Tuesday, October 26, 2010

Big Florida polluters still pressuring Congress to drop EPA Water Rules

This past summer, 100 miles of the St. Johns River was covered with toxic harmful algae and the dead Redfish that succumbed to the poisoned river water.

Fortunately, the Environmental Protection Agency (EPA) is set to implement new limits to curb the sewage, manure and fertilizer (nitrogen and phosphorous) pollution that triggers algae outbreaks like this on November 14. 

It has been a long haul.  Twelve years have passed since the Clean Water Act was amended (in 1998) to require the development, implementation and enforcement of numeric nitrogen and phosphorous concentration limits (numeric nutrient criteria) for the nation’s water bodies.  Florida DEP dragged its feet until a lawsuit filed (in 2008) by the Sierra Club and four other organizations forced the EPA to make it happen in Florida.  The case was settled in 2009 and a schedule was set for the implementation of both freshwater and estuarine criteria.

Last January the EPA released its freshwater criteria proposals on schedule, but they also released ahead of schedule preliminary proposals for estuarine criteria.

During the course of the first EPA comment period, a large amount of input was received from the National Estuary Programs and other respected science-based organizations regarding the science upon which the preliminary estuarine proposals and the South Florida canal proposals were based.

During the summer the EPA asked the plaintiffs if we would agree to a 10-month extension for the proposal of the estuarine and new South Florida canal criteria. 

The freshwater criteria numbers were based on methodology used for over 10 years (well vetted); however, the science for estuarine and canal criteria was not well-established so the plaintiffs agreed to the 10-month extension.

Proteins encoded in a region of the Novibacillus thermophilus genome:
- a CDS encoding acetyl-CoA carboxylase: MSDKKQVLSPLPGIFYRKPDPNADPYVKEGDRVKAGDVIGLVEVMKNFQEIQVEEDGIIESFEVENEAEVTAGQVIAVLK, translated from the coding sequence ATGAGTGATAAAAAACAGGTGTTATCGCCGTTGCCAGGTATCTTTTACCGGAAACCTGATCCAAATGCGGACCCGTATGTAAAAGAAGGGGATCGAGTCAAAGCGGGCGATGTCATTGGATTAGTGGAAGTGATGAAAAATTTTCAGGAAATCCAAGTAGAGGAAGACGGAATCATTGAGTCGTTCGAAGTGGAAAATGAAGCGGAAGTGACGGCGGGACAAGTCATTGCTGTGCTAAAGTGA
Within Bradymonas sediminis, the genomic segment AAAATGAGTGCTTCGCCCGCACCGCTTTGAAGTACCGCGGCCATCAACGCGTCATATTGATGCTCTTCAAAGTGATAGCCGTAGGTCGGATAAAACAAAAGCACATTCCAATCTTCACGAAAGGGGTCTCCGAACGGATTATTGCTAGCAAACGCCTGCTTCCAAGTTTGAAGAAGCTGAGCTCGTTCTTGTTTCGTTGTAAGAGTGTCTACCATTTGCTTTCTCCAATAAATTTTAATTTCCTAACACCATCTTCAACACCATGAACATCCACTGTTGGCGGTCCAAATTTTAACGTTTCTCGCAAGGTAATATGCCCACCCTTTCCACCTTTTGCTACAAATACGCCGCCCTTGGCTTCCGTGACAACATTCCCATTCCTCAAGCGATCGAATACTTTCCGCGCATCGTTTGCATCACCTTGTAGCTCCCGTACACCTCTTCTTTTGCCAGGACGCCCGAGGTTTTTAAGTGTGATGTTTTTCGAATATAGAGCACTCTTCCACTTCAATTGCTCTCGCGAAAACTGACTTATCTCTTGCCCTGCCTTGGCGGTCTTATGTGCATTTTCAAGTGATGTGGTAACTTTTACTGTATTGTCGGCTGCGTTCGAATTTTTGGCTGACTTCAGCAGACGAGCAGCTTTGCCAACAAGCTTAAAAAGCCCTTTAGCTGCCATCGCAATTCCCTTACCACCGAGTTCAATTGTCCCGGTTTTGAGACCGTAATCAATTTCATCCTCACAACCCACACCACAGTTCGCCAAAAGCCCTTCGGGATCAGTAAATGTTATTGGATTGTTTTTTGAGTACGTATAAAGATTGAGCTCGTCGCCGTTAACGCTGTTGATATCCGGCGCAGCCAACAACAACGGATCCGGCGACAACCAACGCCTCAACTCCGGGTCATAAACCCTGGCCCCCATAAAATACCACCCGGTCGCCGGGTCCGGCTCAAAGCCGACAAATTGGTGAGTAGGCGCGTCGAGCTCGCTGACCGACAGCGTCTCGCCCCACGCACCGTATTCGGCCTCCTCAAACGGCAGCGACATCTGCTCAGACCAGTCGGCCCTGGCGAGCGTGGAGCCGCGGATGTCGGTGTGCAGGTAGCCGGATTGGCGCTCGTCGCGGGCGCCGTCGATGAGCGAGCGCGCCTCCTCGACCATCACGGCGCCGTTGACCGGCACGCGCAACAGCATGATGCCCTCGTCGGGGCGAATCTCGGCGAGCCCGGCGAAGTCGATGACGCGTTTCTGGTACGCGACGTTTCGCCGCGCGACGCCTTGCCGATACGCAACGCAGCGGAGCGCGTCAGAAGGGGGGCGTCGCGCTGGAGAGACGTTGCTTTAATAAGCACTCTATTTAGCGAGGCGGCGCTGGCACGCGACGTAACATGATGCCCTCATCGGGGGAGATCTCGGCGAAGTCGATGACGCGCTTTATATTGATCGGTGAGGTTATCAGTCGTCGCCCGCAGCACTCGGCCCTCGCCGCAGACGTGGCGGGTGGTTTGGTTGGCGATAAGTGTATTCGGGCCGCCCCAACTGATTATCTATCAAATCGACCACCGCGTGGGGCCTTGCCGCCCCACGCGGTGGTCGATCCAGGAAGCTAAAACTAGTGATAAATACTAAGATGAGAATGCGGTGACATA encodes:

The original schedule for finalized standards for lakes, rivers, streams and springs was in October.  However, as a result of the additional comment period provided to the public by the EPA this past summer regarding changes made to the original January freshwater proposals, the EPA requested and got from the plaintiffs, a 30-day extension in order to have the time to review, consider and respond to the entirety of submitted public comments.  The final freshwater rules will be implemented this coming November 14.

All along the way Florida’s Big Polluters have attempted to thwart the process.  When legal challenges to the settlement went nowhere, Big Agriculture, Big Wastewater and Big Pulp began a misinformation campaign to garner support from the Florida congressional delegation.  They were active all summer lobbying both sides of the isle and at the end of September Senators LeMieux and Nelson wrote letters to EPA asking for a delay in the criteria.  Several weeks later Senator LeMieux, with Senator Nelson’s support, attempted to put a stop to the new pollution limits by amending the federal budget for 2011 to prohibit EPA from funding the promulgation of the rule.  Luckily their efforts failed.

To say the least, we were dismayed at Senator Nelson’s turnabout on clean water protection.  He toured the algae covered St. Johns River this past summer and knows how sick waterways can devastate local economies.

The Sierra Club has requested a meeting with Nelson in order to separate the fact from the fiction being portrayed by the state’s wastewater treatment utilities and large-scale agricultural production facilities. Although nothing can stop the freshwater rule from being finalized in November, we are sure that polluter forces are still pressuring Congress for relief from the new pollution limits.  The lame-duck congressional session later this year and subsequent appropriations bills will offer Florida’s Big Polluters the chance to turn back the clock.

Cris Costello
Red Tide Campaign Coordinator

Photo courtesy of Walter Coker